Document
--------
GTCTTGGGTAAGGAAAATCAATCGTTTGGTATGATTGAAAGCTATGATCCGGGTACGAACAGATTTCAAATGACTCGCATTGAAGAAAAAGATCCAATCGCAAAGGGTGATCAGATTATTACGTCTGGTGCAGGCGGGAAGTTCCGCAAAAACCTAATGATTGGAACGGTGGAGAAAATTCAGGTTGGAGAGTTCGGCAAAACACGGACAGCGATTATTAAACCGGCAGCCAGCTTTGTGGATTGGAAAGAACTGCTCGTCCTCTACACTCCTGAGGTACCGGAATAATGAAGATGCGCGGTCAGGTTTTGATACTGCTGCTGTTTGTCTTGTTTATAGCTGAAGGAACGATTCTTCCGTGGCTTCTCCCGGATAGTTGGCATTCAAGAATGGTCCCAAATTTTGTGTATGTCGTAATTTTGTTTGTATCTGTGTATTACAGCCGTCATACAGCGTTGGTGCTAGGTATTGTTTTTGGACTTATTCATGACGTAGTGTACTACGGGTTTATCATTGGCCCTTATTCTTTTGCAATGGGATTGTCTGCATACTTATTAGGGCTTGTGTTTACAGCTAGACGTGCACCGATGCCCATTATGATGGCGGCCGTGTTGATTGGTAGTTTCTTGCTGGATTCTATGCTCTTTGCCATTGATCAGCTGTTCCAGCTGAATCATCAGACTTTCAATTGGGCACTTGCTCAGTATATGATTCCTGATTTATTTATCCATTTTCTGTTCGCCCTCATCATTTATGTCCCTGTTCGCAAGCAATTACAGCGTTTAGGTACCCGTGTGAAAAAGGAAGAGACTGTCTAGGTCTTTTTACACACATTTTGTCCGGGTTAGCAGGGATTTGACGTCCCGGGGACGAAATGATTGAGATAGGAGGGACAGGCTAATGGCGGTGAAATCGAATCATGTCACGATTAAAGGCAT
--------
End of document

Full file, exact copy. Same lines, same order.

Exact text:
GTCTTGGGTAAGGAAAATCAATCGTTTGGTATGATTGAAAGCTATGATCCGGGTACGAACAGATTTCAAATGACTCGCATTGAAGAAAAAGATCCAATCGCAAAGGGTGATCAGATTATTACGTCTGGTGCAGGCGGGAAGTTCCGCAAAAACCTAATGATTGGAACGGTGGAGAAAATTCAGGTTGGAGAGTTCGGCAAAACACGGACAGCGATTATTAAACCGGCAGCCAGCTTTGTGGATTGGAAAGAACTGCTCGTCCTCTACACTCCTGAGGTACCGGAATAATGAAGATGCGCGGTCAGGTTTTGATACTGCTGCTGTTTGTCTTGTTTATAGCTGAAGGAACGATTCTTCCGTGGCTTCTCCCGGATAGTTGGCATTCAAGAATGGTCCCAAATTTTGTGTATGTCGTAATTTTGTTTGTATCTGTGTATTACAGCCGTCATACAGCGTTGGTGCTAGGTATTGTTTTTGGACTTATTCATGACGTAGTGTACTACGGGTTTATCATTGGCCCTTATTCTTTTGCAATGGGATTGTCTGCATACTTATTAGGGCTTGTGTTTACAGCTAGACGTGCACCGATGCCCATTATGATGGCGGCCGTGTTGATTGGTAGTTTCTTGCTGGATTCTATGCTCTTTGCCATTGATCAGCTGTTCCAGCTGAATCATCAGACTTTCAATTGGGCACTTGCTCAGTATATGATTCCTGATTTATTTATCCATTTTCTGTTCGCCCTCATCATTTATGTCCCTGTTCGCAAGCAATTACAGCGTTTAGGTACCCGTGTGAAAAAGGAAGAGACTGTCTAGGTCTTTTTACACACATTTTGTCCGGGTTAGCAGGGATTTGACGTCCCGGGGACGAAATGATTGAGATAGGAGGGACAGGCTAATGGCGGTGAAATCGAATCATGTCACGATTAAAGGCAT